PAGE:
Analysis Immigration is one of the main concerns for advocates of Brexit. Some IT firms from Britain and abroad who we spoke to share this concern – but in the other direction. One UK tech firm has told The Register it could be forced to leave the country if Britain votes to leave the European Union on June 23 – a Techxit, if you will …
SA Mathieson, 11 Mar 2016
Snooping image via Shutterstock

Investigatory Powers Bill: Spooks willingly entering the light?

IPB The redrafted Investigatory Powers bill is about to return to Parliament, accompanied by complaints that the government is trying to rush it through, threats of Conservative backbench rebellions and a withdrawal of Labour support. It could almost be the European Union referendum. Arguments over process and party splits are not …
SA Mathieson, 1 Mar 2016

Higher US Fed interest rates will hit startups over the head

The US Federal Reserve’s decision in December to increase the target range for the interest rate it pays banks by one-quarter of one per cent, to 0.25-0.5 per cent, didn't seem like an Earth-shaking event at the time. But it was the first time the world’s most powerful central bank had changed its rate target since 2008, and …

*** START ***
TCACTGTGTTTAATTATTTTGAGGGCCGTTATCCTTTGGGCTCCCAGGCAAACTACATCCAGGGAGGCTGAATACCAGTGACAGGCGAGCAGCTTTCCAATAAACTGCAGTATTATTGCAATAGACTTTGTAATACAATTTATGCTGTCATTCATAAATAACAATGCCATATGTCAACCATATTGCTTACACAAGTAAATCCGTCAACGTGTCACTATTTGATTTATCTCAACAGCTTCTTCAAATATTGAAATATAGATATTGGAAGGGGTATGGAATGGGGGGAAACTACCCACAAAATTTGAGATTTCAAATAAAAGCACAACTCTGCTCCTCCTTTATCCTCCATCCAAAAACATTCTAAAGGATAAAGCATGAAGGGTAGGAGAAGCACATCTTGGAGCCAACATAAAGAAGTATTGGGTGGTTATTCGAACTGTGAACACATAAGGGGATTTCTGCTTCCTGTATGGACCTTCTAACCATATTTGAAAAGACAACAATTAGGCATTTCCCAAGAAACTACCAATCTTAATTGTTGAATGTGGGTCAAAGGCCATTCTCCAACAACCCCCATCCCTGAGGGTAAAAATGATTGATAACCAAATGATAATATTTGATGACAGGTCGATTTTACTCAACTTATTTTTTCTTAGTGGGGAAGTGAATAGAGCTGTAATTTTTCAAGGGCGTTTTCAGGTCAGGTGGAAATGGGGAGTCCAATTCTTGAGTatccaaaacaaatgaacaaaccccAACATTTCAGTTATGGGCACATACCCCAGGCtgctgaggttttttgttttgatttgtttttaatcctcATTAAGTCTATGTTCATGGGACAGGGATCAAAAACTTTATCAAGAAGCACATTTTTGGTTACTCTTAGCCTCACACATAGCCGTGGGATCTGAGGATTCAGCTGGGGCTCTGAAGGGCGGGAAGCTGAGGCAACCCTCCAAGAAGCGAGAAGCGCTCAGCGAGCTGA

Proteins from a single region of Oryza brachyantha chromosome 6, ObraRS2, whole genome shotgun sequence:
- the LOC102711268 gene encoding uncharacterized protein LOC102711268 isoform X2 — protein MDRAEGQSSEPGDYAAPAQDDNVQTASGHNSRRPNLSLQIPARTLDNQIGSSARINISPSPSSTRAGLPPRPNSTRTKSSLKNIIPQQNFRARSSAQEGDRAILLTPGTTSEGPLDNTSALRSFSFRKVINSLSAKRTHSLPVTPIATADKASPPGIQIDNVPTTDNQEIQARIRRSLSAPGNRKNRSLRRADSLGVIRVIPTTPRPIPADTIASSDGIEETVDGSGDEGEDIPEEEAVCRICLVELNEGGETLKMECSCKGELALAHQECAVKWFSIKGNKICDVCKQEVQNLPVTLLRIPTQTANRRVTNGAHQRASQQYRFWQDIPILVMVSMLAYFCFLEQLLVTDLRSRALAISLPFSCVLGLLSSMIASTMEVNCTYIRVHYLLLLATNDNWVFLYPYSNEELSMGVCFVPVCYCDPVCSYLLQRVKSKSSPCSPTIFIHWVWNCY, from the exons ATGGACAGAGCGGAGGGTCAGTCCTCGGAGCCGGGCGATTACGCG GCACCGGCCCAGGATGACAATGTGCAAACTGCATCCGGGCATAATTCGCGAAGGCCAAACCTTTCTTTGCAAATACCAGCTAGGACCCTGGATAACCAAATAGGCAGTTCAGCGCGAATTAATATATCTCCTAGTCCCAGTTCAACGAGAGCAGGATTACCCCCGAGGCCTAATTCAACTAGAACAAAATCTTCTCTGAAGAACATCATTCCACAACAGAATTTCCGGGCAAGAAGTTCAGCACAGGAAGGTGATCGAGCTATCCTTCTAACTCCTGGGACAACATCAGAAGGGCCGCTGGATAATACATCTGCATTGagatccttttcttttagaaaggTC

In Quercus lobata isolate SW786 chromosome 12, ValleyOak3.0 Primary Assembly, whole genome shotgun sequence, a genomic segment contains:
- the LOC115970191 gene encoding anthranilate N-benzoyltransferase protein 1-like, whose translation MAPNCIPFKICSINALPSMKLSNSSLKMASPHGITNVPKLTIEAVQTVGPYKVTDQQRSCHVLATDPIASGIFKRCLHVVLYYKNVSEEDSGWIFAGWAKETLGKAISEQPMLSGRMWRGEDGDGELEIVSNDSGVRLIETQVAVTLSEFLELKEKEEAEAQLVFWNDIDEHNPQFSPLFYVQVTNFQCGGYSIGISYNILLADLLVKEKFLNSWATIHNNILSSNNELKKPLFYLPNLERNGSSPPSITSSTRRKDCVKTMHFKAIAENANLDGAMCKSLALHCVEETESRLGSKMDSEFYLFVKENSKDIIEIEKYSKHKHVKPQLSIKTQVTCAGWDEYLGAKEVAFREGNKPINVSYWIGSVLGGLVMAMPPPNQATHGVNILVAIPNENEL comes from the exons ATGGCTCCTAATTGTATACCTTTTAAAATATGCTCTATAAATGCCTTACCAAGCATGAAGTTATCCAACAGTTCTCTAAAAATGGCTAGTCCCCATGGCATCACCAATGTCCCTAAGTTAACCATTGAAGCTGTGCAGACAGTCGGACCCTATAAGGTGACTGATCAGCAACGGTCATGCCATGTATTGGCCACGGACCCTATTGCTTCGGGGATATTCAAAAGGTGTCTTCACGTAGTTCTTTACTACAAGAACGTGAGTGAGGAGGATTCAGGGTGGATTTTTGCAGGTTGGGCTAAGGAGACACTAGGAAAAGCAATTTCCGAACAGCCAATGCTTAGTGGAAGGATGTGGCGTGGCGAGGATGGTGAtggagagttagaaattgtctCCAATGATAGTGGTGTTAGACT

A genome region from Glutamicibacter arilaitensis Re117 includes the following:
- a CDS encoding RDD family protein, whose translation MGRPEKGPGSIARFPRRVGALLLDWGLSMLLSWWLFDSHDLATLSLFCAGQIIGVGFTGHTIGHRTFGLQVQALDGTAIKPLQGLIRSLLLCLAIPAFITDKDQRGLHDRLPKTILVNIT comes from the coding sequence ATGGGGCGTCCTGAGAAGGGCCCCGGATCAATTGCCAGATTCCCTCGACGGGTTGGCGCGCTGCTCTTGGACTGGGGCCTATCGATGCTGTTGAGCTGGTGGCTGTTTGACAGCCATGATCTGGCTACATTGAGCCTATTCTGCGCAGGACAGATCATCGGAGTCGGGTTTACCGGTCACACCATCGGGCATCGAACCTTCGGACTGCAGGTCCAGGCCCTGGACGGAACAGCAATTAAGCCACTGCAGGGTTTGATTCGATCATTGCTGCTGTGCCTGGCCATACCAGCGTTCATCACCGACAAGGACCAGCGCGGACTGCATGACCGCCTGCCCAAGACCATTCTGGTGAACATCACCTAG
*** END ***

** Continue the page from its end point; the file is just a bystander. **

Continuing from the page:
SA Mathieson, 15 Feb 2016
Ada Lovelace, credit 2D Goggles

Lovelace at 200: Celebrating the High Priestess to Babbage's machines

A few of computing’s most vivid characters have become cultural icons. Most are from the last few decades, such as Steve Jobs and Alan Turing, but last month the University of Oxford held an academic symposium to mark the 200th birthday of one of the first: Ada, Countess of Lovelace, born on 10 December, 1815. Her …
SA Mathieson, 8 Jan 2016
Banksy protester image 1000 words via Shutterstock

Brits learning from the Continent? Authority, digi gov wheezes and the Autumn Statement

Analysis Chancellor of the Exchequer George Osborne included several uses of technology in Wednesday’s Autumn Statement and Spending Review. As part of a major expansion, the Government Digital Service will develop a common payment system on gov.uk, so that by 2020 citizens will have the option of paying online for every central …
SA Mathieson, 26 Nov 2015